The Swedish Armed Forces will buy 60 JAS 39 Gripen fighter jets, at the top of a 40-60 range stated in an agreement last year, the Swedish government said Jan. 17.
“The first planes will be delivered in 2018. and the system is expected to be fully operational around 2027,” it said in a statement. “It’s an historic decision that will secure Swedish air combat capability for a long time ahead,” Defense Minister Karin Enstroem said in the statement.
The decision means the country would be able to maintain strategically important know-how in the country’s aerospace sector, she added.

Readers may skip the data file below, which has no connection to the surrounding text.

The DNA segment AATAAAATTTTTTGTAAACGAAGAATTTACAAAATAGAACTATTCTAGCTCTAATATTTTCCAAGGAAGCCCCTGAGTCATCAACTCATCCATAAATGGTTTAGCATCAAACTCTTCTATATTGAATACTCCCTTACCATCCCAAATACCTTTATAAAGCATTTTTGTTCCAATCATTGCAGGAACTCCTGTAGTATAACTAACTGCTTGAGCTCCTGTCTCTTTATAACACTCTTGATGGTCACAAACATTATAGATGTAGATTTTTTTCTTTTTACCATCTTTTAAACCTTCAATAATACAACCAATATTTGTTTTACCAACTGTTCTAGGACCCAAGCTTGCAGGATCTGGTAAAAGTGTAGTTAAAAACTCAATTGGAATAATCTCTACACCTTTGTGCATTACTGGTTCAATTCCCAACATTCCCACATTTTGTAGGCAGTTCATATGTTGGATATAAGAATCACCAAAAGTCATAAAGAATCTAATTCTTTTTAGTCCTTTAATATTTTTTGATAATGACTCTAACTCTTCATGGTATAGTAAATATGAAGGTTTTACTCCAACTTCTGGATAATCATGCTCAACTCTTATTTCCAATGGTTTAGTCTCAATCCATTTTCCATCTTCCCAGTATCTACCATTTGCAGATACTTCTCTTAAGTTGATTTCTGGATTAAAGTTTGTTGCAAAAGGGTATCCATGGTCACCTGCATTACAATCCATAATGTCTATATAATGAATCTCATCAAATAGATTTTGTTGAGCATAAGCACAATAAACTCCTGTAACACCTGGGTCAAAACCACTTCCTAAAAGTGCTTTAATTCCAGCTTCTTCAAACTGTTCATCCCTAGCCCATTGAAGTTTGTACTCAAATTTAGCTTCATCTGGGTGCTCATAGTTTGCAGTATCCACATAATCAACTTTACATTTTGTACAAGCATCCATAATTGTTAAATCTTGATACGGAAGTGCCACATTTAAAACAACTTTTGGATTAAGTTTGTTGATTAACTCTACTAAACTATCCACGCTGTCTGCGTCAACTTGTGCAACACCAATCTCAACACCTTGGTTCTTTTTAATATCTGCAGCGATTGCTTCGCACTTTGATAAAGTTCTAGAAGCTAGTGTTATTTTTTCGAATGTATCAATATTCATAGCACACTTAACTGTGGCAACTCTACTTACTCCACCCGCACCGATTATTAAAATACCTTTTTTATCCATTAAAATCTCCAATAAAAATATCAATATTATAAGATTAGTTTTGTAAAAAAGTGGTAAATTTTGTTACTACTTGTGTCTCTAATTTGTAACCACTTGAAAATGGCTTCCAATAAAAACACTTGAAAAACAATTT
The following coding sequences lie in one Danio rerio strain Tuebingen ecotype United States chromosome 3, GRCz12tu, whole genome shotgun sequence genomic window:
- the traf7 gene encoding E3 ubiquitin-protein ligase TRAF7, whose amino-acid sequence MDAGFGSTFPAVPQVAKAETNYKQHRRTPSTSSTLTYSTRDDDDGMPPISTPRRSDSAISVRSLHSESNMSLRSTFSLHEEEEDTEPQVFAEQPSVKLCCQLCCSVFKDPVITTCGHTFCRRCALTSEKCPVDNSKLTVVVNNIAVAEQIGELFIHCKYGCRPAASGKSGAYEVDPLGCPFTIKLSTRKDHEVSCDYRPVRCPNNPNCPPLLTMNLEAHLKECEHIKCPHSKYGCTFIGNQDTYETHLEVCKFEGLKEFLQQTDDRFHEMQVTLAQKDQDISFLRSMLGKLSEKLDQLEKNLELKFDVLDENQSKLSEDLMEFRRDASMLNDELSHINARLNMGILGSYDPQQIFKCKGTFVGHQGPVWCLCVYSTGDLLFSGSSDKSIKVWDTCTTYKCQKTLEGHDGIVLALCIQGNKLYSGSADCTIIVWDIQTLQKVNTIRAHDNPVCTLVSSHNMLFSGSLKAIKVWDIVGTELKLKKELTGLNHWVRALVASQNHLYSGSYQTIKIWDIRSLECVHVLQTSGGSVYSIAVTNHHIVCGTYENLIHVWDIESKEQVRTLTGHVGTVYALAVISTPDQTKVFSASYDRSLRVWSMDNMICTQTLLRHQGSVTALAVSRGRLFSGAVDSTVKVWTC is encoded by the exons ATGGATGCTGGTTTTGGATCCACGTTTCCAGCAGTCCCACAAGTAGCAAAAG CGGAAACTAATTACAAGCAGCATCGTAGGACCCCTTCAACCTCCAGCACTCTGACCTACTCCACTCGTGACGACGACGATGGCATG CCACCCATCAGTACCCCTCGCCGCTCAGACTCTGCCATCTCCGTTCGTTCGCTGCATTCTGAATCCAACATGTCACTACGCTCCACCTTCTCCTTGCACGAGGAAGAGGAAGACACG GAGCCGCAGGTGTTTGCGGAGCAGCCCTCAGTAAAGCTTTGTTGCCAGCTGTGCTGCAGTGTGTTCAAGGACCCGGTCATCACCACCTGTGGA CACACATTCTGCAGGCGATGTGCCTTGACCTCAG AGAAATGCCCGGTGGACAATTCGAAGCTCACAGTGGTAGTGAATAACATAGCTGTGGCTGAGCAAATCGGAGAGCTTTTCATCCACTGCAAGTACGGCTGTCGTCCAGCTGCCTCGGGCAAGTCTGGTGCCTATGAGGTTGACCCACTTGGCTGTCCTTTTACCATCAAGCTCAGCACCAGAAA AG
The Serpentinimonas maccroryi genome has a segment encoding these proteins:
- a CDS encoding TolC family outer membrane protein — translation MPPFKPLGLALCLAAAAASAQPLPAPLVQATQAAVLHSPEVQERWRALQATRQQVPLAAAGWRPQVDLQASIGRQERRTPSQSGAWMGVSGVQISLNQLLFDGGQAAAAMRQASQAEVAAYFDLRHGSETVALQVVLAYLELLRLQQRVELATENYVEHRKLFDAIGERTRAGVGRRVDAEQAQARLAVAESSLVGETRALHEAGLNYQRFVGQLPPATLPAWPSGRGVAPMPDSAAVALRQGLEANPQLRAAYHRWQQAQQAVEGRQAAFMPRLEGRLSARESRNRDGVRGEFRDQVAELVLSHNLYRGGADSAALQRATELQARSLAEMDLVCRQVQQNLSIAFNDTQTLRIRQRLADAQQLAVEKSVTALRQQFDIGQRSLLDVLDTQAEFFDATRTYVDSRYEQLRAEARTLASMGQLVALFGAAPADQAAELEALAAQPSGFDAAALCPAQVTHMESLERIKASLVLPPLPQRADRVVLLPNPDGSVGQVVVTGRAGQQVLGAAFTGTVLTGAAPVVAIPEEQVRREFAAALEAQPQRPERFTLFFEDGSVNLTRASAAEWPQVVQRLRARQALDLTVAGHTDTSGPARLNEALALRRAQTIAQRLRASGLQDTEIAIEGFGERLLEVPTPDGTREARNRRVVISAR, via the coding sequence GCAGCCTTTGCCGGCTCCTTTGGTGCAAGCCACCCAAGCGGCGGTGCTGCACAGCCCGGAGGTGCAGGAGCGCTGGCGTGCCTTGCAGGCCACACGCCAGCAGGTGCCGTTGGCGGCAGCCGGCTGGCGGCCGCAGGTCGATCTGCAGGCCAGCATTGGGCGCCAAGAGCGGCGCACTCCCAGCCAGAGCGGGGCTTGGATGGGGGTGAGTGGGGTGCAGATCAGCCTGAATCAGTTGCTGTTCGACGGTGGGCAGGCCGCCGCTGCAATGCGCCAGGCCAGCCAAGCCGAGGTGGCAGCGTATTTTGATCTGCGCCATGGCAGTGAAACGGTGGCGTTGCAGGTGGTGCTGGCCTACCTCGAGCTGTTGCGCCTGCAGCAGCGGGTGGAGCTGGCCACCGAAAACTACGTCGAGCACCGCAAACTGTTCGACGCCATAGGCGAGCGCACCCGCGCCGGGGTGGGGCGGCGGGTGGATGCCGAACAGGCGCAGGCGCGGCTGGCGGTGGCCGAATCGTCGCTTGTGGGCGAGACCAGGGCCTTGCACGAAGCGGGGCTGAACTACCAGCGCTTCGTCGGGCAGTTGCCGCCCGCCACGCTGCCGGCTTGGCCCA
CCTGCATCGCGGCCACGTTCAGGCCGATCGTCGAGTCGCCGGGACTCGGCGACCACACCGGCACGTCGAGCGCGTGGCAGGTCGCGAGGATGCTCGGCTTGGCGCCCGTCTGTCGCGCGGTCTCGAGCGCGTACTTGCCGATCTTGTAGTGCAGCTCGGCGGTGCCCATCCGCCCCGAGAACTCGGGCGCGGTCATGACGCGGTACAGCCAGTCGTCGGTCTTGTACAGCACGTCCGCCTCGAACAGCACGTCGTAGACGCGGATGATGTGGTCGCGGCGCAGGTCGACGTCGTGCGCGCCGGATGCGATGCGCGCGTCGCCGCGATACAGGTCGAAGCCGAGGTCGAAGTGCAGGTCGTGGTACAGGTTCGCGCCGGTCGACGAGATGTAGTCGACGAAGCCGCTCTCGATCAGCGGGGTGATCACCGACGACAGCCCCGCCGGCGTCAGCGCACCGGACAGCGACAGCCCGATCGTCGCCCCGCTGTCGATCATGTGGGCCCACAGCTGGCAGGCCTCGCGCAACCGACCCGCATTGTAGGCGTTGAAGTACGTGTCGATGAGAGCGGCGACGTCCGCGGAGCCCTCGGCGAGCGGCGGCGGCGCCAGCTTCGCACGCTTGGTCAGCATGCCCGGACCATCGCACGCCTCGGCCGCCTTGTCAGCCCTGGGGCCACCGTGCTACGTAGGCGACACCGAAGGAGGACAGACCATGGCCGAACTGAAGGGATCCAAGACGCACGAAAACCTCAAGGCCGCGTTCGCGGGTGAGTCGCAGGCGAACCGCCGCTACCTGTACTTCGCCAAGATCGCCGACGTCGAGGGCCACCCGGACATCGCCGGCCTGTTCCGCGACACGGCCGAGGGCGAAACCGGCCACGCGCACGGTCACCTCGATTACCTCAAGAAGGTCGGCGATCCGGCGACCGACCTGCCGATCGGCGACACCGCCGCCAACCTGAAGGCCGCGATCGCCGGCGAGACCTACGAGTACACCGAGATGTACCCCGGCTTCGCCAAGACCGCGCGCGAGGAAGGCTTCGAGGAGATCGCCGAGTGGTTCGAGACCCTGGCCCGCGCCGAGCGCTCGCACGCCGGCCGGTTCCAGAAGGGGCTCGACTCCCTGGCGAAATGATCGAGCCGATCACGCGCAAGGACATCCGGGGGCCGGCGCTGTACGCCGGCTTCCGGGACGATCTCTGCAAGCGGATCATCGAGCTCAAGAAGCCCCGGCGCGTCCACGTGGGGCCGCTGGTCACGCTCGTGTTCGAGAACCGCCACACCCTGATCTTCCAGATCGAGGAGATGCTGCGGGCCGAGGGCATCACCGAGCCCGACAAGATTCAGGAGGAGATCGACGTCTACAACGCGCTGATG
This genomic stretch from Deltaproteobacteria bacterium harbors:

Sweden said on Aug. 25 that it would order between 40 and 60 Gripen jets during the signing of a framework agreement with Switzerland. The Swiss Federal Council announced in November 2011 that the country would purchase 22 Gripen jets for an estimated 3.1 billion francs (2.5 billion euros or $3.3 billion), reportedly the cheapest of three offers.
French plane maker Dassault’s Rafale and the Eurofighter, produced by the EADS consortium, were the other bidders.
The decision has to be ratified by the Swiss parliament this spring before a definitive contract is signed in the summer. The acquisition has been controversial in Switzerland, where a parliamentary report found that the choice “carries the most risks: technically, commercially, financially and in respect of the delivery date.”
According to the Swedish armed forces, Sweden currently has 134 JAS 39 Gripen aircraft of earlier generations in service.